Just as it's odd to see movies I originally saw in theaters cropping up on AMC and Turner Classic Movies, it's equally strange to find large collectedJust as it's odd to see movies I originally saw in theaters cropping up on AMC and Turner Classic Movies, it's equally strange to find large collected editions of comic books I read and collected as a kid turning up on the shelves of my library or book store.
Case in point--"Web of Spider-Man," a comic that I not only purchased issue number one many, many moons ago but one I had to scour the shelves of my local store to find.
The issue is a pretty pivotal one in recent Spidey-lore, featuring the return of the black costume and Spidey's eventual defeat of it using the sound waves from the bell tower. What most of the adaptations since that time omit is a rather pedestrian subplot and battle with the Vulturions, a group of criminals who have stolen the Vulture's flying tech and are now terrorizing New York City. While the black costume disappears after issue one (at least the alien symbiote version does), the Vulterions hang around for an issue or two. This collection of the first eighteen issues of the comic plus one cross-over issue of "Amazing Spider-Man" and two extended annuals also features such classic Spidey adversaries as Doc Ock, the Vulture and the Kingpin as well as a few newly invented friends and foes, many of whom are largely forgettable once you've jumped to the next issue.
Taking the chance to re-read this early run of "Web" reminds me that sometimes we shouldn't revisit the things we loved in our younger days. They may not hold up to the memories we have of them. That's the case with "Web of Spider-Man." Part of the blame could be a revolving door at writer and artist, leading to an inconsistent feel to this twenty or so issue run. And part of it could be that it was at a time when there was a glut of Spider-Man comics on the market and creatively Marvel didn't have the juice to sustain them all.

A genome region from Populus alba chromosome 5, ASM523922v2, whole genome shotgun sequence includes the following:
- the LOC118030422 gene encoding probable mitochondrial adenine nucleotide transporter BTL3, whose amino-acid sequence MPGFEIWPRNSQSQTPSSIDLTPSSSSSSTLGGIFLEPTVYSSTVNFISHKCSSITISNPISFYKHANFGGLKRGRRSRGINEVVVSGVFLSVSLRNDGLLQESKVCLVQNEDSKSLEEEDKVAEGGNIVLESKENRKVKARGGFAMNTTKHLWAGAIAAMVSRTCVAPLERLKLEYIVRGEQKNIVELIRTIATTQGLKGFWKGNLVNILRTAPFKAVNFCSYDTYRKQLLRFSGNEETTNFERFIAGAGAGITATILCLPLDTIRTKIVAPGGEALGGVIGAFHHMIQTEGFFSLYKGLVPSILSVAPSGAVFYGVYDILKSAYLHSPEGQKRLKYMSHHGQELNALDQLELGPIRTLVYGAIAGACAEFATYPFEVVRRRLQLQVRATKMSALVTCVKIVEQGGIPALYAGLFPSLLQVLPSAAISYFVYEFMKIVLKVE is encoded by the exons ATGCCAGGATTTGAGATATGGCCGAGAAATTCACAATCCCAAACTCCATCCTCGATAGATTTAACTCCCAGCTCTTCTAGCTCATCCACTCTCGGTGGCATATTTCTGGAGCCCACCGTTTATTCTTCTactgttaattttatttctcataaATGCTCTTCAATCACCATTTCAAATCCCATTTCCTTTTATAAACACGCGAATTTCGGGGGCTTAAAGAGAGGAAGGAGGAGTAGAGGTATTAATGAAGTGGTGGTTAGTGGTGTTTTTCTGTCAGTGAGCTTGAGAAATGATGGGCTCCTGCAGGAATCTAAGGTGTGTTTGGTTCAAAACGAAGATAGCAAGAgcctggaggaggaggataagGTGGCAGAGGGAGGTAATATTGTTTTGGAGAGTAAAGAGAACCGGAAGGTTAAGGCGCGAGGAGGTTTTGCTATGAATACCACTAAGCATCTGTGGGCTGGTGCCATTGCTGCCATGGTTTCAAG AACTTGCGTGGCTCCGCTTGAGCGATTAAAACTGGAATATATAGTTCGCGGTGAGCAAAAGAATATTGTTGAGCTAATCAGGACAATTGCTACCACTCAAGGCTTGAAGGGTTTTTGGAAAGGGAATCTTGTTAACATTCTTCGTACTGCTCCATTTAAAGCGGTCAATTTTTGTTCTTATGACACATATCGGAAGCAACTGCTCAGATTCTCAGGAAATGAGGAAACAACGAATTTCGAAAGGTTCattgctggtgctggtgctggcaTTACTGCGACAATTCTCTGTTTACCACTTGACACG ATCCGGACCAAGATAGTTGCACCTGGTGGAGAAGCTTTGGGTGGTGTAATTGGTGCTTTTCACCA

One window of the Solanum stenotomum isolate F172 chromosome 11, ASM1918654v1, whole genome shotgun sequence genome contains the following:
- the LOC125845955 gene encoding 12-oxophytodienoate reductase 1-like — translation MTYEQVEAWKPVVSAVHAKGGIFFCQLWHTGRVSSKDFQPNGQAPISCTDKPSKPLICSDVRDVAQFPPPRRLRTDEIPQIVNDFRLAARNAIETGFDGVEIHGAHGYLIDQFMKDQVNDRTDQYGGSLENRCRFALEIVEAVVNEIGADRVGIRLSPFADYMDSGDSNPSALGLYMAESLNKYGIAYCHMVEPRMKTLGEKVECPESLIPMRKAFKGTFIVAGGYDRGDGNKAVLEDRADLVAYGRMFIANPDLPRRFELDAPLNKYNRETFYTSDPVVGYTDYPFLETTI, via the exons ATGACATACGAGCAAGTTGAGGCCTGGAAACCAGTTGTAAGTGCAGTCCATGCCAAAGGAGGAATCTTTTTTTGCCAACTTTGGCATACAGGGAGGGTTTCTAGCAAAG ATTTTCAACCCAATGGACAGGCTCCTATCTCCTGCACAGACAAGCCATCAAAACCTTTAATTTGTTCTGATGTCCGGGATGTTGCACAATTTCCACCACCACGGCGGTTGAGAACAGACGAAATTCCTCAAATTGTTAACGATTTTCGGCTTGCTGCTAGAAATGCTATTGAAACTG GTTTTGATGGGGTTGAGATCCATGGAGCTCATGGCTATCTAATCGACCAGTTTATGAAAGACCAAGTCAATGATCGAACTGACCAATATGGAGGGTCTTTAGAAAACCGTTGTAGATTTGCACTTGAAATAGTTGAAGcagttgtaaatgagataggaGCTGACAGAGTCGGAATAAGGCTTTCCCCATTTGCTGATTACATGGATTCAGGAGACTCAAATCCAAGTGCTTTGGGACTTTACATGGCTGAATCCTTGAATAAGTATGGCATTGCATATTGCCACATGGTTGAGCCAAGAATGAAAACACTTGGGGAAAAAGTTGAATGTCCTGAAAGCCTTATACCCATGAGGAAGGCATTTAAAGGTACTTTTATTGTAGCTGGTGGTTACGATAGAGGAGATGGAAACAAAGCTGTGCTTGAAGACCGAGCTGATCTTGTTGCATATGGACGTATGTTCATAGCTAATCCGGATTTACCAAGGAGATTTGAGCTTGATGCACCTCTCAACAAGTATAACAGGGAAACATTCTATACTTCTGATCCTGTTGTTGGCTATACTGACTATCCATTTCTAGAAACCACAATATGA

That doesn't mean there aren't a few gems in here. As I said before the first issue is fairly pivotal and the last issue collected here gives us some hints of things to come. The best stories are one-offs written by all-around great writer Peter David, one of which involves the Hulk and Spidey's subconscious. However, there were a lot of stories I found myself skimming through as this "essential" collection moved along. This is especially the case in the two "Secret Wars 2" stories included here about the Beyonder turning a building to gold and Spidey having to rescue those inside. This reminded me of why I began to weary of comics at this point in my reading and collecting career--too many tie-ins that weren't creatively justified and seemed more like a cash grab than something being done for story telling reasons.
This collection left me yearning to revisit some of the early days of Stan Lee and Steve Ditko when the stories were all relatively self-contained. I may have to dust off those collections and give them a try. ...more